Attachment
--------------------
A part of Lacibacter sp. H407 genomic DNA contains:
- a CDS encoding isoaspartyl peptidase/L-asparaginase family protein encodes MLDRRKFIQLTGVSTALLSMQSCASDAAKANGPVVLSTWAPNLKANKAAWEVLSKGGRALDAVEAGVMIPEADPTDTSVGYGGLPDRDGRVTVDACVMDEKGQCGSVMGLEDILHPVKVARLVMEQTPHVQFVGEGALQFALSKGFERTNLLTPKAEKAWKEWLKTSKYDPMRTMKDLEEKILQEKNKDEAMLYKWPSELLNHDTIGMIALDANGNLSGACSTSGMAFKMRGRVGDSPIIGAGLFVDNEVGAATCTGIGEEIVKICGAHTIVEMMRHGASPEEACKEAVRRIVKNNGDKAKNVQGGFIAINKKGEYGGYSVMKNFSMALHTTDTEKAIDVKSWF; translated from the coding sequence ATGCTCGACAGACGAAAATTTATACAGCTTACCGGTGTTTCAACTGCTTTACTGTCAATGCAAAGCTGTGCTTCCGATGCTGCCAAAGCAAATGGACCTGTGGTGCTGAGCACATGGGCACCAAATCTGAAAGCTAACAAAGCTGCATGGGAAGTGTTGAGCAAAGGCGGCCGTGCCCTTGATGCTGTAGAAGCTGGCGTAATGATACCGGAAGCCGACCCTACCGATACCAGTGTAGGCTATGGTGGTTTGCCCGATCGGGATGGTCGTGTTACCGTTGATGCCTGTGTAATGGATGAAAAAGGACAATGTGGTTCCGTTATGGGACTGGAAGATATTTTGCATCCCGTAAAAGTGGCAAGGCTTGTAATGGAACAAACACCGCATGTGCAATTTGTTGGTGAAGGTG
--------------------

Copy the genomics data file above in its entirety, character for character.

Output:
A part of Lacibacter sp. H407 genomic DNA contains:
- a CDS encoding isoaspartyl peptidase/L-asparaginase family protein encodes MLDRRKFIQLTGVSTALLSMQSCASDAAKANGPVVLSTWAPNLKANKAAWEVLSKGGRALDAVEAGVMIPEADPTDTSVGYGGLPDRDGRVTVDACVMDEKGQCGSVMGLEDILHPVKVARLVMEQTPHVQFVGEGALQFALSKGFERTNLLTPKAEKAWKEWLKTSKYDPMRTMKDLEEKILQEKNKDEAMLYKWPSELLNHDTIGMIALDANGNLSGACSTSGMAFKMRGRVGDSPIIGAGLFVDNEVGAATCTGIGEEIVKICGAHTIVEMMRHGASPEEACKEAVRRIVKNNGDKAKNVQGGFIAINKKGEYGGYSVMKNFSMALHTTDTEKAIDVKSWF; translated from the coding sequence ATGCTCGACAGACGAAAATTTATACAGCTTACCGGTGTTTCAACTGCTTTACTGTCAATGCAAAGCTGTGCTTCCGATGCTGCCAAAGCAAATGGACCTGTGGTGCTGAGCACATGGGCACCAAATCTGAAAGCTAACAAAGCTGCATGGGAAGTGTTGAGCAAAGGCGGCCGTGCCCTTGATGCTGTAGAAGCTGGCGTAATGATACCGGAAGCCGACCCTACCGATACCAGTGTAGGCTATGGTGGTTTGCCCGATCGGGATGGTCGTGTTACCGTTGATGCCTGTGTAATGGATGAAAAAGGACAATGTGGTTCCGTTATGGGACTGGAAGATATTTTGCATCCCGTAAAAGTGGCAAGGCTTGTAATGGAACAAACACCGCATGTGCAATTTGTTGGTGAAGGTG